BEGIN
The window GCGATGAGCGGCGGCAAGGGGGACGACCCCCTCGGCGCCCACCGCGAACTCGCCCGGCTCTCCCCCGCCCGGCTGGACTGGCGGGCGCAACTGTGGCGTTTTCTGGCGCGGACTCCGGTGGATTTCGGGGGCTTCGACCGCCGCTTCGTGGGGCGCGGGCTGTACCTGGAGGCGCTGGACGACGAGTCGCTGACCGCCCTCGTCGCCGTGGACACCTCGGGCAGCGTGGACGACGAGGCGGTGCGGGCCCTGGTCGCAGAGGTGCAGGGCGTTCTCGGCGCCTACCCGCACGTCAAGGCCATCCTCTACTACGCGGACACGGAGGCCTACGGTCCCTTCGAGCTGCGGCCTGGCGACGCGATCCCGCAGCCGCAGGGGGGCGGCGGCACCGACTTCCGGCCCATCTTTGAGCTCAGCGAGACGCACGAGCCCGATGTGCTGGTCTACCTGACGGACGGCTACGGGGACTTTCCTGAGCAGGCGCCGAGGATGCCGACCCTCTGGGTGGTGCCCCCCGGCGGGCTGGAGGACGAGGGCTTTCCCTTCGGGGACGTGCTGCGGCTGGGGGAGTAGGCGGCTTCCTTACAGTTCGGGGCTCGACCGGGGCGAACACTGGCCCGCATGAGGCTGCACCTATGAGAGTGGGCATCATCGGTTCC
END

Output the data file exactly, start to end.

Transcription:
The window GCGATGAGCGGCGGCAAGGGGGACGACCCCCTCGGCGCCCACCGCGAACTCGCCCGGCTCTCCCCCGCCCGGCTGGACTGGCGGGCGCAACTGTGGCGTTTTCTGGCGCGGACTCCGGTGGATTTCGGGGGCTTCGACCGCCGCTTCGTGGGGCGCGGGCTGTACCTGGAGGCGCTGGACGACGAGTCGCTGACCGCCCTCGTCGCCGTGGACACCTCGGGCAGCGTGGACGACGAGGCGGTGCGGGCCCTGGTCGCAGAGGTGCAGGGCGTTCTCGGCGCCTACCCGCACGTCAAGGCCATCCTCTACTACGCGGACACGGAGGCCTACGGTCCCTTCGAGCTGCGGCCTGGCGACGCGATCCCGCAGCCGCAGGGGGGCGGCGGCACCGACTTCCGGCCCATCTTTGAGCTCAGCGAGACGCACGAGCCCGATGTGCTGGTCTACCTGACGGACGGCTACGGGGACTTTCCTGAGCAGGCGCCGAGGATGCCGACCCTCTGGGTGGTGCCCCCCGGCGGGCTGGAGGACGAGGGCTTTCCCTTCGGGGACGTGCTGCGGCTGGGGGAGTAGGCGGCTTCCTTACAGTTCGGGGCTCGACCGGGGCGAACACTGGCCCGCATGAGGCTGCACCTATGAGAGTGGGCATCATCGGTTCC